EXCLUSIVE: Government to ban the word ‘schools’ in favour of ‘academies’

NB – This story was published as an April Fool’s story.

All schools will be forced to remove the term “school” from their name and replace it with “academy” regardless of their legal status, leaked documents reveal.

A government communications strategy, seen exclusively by Schools Week, states the changes could be passed as part of new legislation forcing every school to become an academy by 2022.

If implemented, academies which so far retained the word “school” in their title would be required to change name immediately. Maintained schools would be allowed a longer conversion period but would need to change by the end of 2018.

The document also states that the “school” ban could extend to government officials. Proposals include changing the title of Nick Gibb’s ministerial role from “schools minister” to “academies minister” and “regional schools commissioners” would be rebranded as “regional academies commissioners”.

The plan follows a pattern of schools changing name to suit political trends. Last year Harpenden Free School, in Hertfordshire, replaced the “free school” in its name with “academy” to disassociate itself from politicisation of the phrase.

Schools Week has also learned that ministers plan to ask journalists to use the phrase academies instead of schools in all articles. Reporters could be barred from ministerial events if they do not adhere.

The proposal poses a problem for Schools Week. The newspaper first launched in 2014 as Academies Week, but changed name in January last year after readers thought the newspaper favoured one type of school over the other.

In light of the proposed government rules, Schools Week is now consulting on plans to revert back to Academies Week.

Schools Week managing director Shane Mann prepares to dig out the disregarded Academies Week mugs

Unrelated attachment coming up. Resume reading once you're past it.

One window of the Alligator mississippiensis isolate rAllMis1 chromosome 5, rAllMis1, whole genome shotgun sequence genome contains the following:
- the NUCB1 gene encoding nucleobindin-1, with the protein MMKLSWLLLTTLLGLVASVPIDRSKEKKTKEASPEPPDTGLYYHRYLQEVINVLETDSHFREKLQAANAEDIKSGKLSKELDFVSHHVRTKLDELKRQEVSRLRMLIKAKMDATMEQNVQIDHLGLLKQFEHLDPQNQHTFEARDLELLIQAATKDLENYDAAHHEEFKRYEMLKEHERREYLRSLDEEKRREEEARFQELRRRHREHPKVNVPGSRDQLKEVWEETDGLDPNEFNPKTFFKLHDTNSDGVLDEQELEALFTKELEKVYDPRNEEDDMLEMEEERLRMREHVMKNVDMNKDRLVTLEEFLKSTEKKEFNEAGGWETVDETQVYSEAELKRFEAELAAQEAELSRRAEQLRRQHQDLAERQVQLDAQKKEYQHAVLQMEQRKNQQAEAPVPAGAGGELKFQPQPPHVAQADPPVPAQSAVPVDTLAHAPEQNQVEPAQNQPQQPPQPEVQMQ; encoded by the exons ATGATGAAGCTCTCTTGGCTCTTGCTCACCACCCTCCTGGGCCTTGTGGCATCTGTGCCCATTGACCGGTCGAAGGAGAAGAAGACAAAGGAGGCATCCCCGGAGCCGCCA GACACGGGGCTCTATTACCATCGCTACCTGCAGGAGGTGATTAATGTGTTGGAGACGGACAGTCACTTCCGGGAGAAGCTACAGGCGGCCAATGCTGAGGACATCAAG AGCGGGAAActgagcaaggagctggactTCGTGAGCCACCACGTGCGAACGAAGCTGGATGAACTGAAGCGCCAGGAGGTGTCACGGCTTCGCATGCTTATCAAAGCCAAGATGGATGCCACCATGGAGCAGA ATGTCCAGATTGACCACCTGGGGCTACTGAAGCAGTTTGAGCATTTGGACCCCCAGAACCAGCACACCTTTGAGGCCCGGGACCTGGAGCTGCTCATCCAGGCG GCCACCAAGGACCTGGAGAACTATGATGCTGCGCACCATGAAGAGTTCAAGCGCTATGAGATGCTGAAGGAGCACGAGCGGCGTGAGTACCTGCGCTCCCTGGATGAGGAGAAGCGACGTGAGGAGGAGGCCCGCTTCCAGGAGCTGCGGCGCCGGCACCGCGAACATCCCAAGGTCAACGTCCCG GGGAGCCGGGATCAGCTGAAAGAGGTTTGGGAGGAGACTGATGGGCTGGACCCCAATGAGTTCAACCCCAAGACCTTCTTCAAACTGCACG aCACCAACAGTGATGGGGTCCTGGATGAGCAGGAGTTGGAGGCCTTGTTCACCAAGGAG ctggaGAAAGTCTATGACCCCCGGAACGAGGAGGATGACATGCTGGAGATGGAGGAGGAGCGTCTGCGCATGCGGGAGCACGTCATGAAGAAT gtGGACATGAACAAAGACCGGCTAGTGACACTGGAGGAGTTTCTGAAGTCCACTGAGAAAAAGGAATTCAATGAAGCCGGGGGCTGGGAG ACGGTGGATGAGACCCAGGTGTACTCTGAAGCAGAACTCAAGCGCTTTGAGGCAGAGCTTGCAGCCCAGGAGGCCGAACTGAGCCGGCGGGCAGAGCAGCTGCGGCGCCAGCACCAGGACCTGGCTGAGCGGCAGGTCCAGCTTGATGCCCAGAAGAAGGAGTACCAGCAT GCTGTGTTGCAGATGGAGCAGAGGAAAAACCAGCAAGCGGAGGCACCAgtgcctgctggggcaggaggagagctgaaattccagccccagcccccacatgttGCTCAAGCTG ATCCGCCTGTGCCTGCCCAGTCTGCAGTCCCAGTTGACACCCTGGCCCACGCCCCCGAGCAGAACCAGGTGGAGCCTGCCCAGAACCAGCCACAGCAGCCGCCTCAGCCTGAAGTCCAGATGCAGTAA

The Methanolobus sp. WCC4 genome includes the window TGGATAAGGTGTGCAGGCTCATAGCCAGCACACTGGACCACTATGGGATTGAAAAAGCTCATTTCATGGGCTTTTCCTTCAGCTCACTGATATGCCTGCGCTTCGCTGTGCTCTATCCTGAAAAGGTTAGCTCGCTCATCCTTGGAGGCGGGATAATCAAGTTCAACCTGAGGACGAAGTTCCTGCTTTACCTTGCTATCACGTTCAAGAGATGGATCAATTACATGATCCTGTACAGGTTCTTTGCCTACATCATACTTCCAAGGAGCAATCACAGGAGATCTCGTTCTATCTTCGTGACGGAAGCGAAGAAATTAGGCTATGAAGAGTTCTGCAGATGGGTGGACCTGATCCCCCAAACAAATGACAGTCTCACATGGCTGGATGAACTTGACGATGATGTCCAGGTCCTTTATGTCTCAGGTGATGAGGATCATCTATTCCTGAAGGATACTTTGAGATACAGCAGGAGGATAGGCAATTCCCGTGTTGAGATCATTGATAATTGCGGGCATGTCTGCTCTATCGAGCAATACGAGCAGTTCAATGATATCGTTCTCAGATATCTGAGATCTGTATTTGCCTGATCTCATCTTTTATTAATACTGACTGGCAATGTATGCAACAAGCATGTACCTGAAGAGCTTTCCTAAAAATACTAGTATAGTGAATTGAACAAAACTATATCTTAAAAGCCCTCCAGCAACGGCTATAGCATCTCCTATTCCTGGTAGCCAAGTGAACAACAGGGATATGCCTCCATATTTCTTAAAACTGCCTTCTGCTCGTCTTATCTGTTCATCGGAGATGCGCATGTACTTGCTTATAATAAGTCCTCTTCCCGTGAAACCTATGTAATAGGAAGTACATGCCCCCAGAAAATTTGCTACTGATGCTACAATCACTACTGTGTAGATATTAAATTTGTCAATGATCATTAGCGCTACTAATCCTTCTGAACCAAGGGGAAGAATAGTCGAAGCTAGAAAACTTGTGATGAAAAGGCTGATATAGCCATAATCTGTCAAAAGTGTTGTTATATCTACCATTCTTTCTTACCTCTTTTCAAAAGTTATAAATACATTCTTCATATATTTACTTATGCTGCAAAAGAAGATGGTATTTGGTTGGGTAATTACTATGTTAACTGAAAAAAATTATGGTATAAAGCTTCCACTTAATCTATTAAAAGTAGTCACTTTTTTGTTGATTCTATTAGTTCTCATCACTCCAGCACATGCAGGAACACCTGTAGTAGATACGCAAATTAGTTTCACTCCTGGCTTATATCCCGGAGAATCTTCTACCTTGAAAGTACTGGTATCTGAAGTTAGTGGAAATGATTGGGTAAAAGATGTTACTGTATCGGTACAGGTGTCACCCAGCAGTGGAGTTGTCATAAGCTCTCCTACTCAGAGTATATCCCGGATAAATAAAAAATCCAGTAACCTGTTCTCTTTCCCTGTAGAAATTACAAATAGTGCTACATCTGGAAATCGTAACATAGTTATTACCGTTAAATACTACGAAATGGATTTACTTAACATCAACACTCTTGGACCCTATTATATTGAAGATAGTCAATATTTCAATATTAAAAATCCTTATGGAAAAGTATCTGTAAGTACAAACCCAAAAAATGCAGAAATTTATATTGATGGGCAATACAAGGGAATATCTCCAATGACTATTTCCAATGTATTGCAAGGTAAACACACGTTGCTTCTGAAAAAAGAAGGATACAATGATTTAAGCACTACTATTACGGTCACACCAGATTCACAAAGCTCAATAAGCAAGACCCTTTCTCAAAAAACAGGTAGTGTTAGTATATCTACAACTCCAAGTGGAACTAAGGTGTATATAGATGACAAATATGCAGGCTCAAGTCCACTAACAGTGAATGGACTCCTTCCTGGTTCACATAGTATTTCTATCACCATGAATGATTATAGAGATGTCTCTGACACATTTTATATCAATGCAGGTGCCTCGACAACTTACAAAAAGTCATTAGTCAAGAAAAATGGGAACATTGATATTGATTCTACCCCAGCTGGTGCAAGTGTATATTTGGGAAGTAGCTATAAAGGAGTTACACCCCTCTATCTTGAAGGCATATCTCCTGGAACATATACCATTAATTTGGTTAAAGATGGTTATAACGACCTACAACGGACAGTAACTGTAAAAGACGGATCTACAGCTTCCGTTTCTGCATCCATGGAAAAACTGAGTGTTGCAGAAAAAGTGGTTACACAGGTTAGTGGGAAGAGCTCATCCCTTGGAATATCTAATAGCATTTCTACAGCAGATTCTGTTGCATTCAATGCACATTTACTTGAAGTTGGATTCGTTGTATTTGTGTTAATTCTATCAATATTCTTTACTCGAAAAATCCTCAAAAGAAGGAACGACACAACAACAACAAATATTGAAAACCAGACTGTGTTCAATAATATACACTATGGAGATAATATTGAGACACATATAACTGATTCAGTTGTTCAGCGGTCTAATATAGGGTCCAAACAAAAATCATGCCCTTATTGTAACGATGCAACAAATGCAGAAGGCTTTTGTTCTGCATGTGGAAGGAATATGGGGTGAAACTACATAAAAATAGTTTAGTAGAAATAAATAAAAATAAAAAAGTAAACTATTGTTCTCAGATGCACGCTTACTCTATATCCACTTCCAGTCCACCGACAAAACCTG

Schools Week managing director Shane Mann prepares to dig out the disregarded Academies Week mugs

Managing director Shane Mann (pictured right) said today: “There is a huge structural change being forced upon schools – sorry academies – and we have to consider whether we should follow suit.

“Most importantly, though, we still have all the branding from when we launched, so it will hardly cost a penny. We’ll just have to dust off the cobwebs that have gathered on our forgotten hoard of Academies Week mugs.”

The proposals have sparked uproar in some quarters as teacher unions begin preparations for strike action over the all-academies policy.

A Labour source said: “Schools Week has built its reputation for fearless and impartial reporting – but what message does this send?

“This is a pre-emptive, cowardly, ideologically-driven change and there is simply no evidence it will boost readership.”

Some readers with union links have vowed to cancel subscriptions should the name change go ahead.

But a Conservative source said: “We are delighted the newspaper has recognised the soaring success of academies and urge it to jump on the bandwagon.

“Frankly, there were concerns the paper was ‘coasting’ after establishing itself in the education media market. But this move would undoubtedly haul up standards and allow reporters to unleash their excellent practices everywhere.”

In the true spirit of democratic accountability, Schools Week is today launching a readers’ vote to gauge support for the name change proposals. Have your say here:

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A further statement is due at midday today, 1 April, with more details.

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  1. We need to go much, much further. All those idioms need to change too, like “I grew up in the Academy of hard knocks” and “I graduated from the Academy of life”.
    And the collective noun for sharks is ‘school’, so that needs to change. In fact, “I saw an Academy of sharks”, seems to actually work perfectly…

  2. There was a rumour that the latest white paper Educational Excellence Everywhere, which FORCES FREEDOM on every school to become an Academy, was planned as a DfE April 1st joke but it was leaked early to the press. Nicky Morgan did not realise this, and went on TV extolling the virtues of the “new policy”. She still does not realise it was supposed to be a joke. The rest, as they say, is history.